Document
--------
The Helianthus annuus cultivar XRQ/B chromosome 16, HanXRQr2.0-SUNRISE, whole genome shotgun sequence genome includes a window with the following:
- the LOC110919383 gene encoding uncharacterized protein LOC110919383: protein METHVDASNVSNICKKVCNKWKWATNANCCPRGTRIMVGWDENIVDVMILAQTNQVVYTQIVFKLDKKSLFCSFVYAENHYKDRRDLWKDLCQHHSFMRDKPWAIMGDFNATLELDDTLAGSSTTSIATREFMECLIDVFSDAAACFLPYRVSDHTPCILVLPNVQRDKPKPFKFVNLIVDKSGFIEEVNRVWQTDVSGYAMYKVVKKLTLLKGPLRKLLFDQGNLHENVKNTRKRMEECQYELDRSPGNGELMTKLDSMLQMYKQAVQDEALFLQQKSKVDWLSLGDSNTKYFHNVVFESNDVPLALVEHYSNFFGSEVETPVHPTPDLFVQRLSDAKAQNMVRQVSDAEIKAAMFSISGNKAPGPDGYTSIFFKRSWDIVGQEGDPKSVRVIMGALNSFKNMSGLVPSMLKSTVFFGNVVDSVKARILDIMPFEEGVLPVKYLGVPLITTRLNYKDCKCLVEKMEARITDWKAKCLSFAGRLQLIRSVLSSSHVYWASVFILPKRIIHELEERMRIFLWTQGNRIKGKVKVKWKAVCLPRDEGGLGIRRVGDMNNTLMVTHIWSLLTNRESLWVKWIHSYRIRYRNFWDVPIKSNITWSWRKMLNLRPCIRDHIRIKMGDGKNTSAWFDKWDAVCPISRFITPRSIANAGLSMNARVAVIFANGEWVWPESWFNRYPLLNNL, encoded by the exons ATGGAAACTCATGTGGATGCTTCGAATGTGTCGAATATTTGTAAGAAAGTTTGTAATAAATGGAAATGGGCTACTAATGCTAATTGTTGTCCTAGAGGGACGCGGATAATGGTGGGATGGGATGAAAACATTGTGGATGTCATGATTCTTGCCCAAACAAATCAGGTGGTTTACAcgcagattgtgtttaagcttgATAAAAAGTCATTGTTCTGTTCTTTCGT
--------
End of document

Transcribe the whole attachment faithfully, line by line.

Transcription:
The Helianthus annuus cultivar XRQ/B chromosome 16, HanXRQr2.0-SUNRISE, whole genome shotgun sequence genome includes a window with the following:
- the LOC110919383 gene encoding uncharacterized protein LOC110919383: protein METHVDASNVSNICKKVCNKWKWATNANCCPRGTRIMVGWDENIVDVMILAQTNQVVYTQIVFKLDKKSLFCSFVYAENHYKDRRDLWKDLCQHHSFMRDKPWAIMGDFNATLELDDTLAGSSTTSIATREFMECLIDVFSDAAACFLPYRVSDHTPCILVLPNVQRDKPKPFKFVNLIVDKSGFIEEVNRVWQTDVSGYAMYKVVKKLTLLKGPLRKLLFDQGNLHENVKNTRKRMEECQYELDRSPGNGELMTKLDSMLQMYKQAVQDEALFLQQKSKVDWLSLGDSNTKYFHNVVFESNDVPLALVEHYSNFFGSEVETPVHPTPDLFVQRLSDAKAQNMVRQVSDAEIKAAMFSISGNKAPGPDGYTSIFFKRSWDIVGQEGDPKSVRVIMGALNSFKNMSGLVPSMLKSTVFFGNVVDSVKARILDIMPFEEGVLPVKYLGVPLITTRLNYKDCKCLVEKMEARITDWKAKCLSFAGRLQLIRSVLSSSHVYWASVFILPKRIIHELEERMRIFLWTQGNRIKGKVKVKWKAVCLPRDEGGLGIRRVGDMNNTLMVTHIWSLLTNRESLWVKWIHSYRIRYRNFWDVPIKSNITWSWRKMLNLRPCIRDHIRIKMGDGKNTSAWFDKWDAVCPISRFITPRSIANAGLSMNARVAVIFANGEWVWPESWFNRYPLLNNL, encoded by the exons ATGGAAACTCATGTGGATGCTTCGAATGTGTCGAATATTTGTAAGAAAGTTTGTAATAAATGGAAATGGGCTACTAATGCTAATTGTTGTCCTAGAGGGACGCGGATAATGGTGGGATGGGATGAAAACATTGTGGATGTCATGATTCTTGCCCAAACAAATCAGGTGGTTTACAcgcagattgtgtttaagcttgATAAAAAGTCATTGTTCTGTTCTTTCGT